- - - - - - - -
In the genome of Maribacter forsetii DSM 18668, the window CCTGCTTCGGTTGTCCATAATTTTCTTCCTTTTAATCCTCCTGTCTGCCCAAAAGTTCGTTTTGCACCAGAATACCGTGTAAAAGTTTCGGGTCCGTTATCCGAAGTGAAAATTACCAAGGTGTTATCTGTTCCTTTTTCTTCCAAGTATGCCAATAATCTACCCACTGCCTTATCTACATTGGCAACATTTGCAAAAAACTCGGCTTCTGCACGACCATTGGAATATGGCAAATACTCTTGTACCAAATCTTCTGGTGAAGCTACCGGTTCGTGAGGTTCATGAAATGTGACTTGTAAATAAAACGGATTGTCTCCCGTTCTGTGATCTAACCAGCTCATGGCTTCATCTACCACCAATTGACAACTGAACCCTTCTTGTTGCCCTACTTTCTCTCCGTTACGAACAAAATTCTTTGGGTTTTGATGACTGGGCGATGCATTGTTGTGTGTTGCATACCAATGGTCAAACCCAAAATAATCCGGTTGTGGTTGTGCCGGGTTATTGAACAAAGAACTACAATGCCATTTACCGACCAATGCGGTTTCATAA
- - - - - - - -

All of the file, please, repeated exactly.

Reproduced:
In the genome of Maribacter forsetii DSM 18668, the window CCTGCTTCGGTTGTCCATAATTTTCTTCCTTTTAATCCTCCTGTCTGCCCAAAAGTTCGTTTTGCACCAGAATACCGTGTAAAAGTTTCGGGTCCGTTATCCGAAGTGAAAATTACCAAGGTGTTATCTGTTCCTTTTTCTTCCAAGTATGCCAATAATCTACCCACTGCCTTATCTACATTGGCAACATTTGCAAAAAACTCGGCTTCTGCACGACCATTGGAATATGGCAAATACTCTTGTACCAAATCTTCTGGTGAAGCTACCGGTTCGTGAGGTTCATGAAATGTGACTTGTAAATAAAACGGATTGTCTCCCGTTCTGTGATCTAACCAGCTCATGGCTTCATCTACCACCAATTGACAACTGAACCCTTCTTGTTGCCCTACTTTCTCTCCGTTACGAACAAAATTCTTTGGGTTTTGATGACTGGGCGATGCATTGTTGTGTGTTGCATACCAATGGTCAAACCCAAAATAATCCGGTTGTGGTTGTGCCGGGTTATTGAACAAAGAACTACAATGCCATTTACCGACCAATGCGGTTTCATAA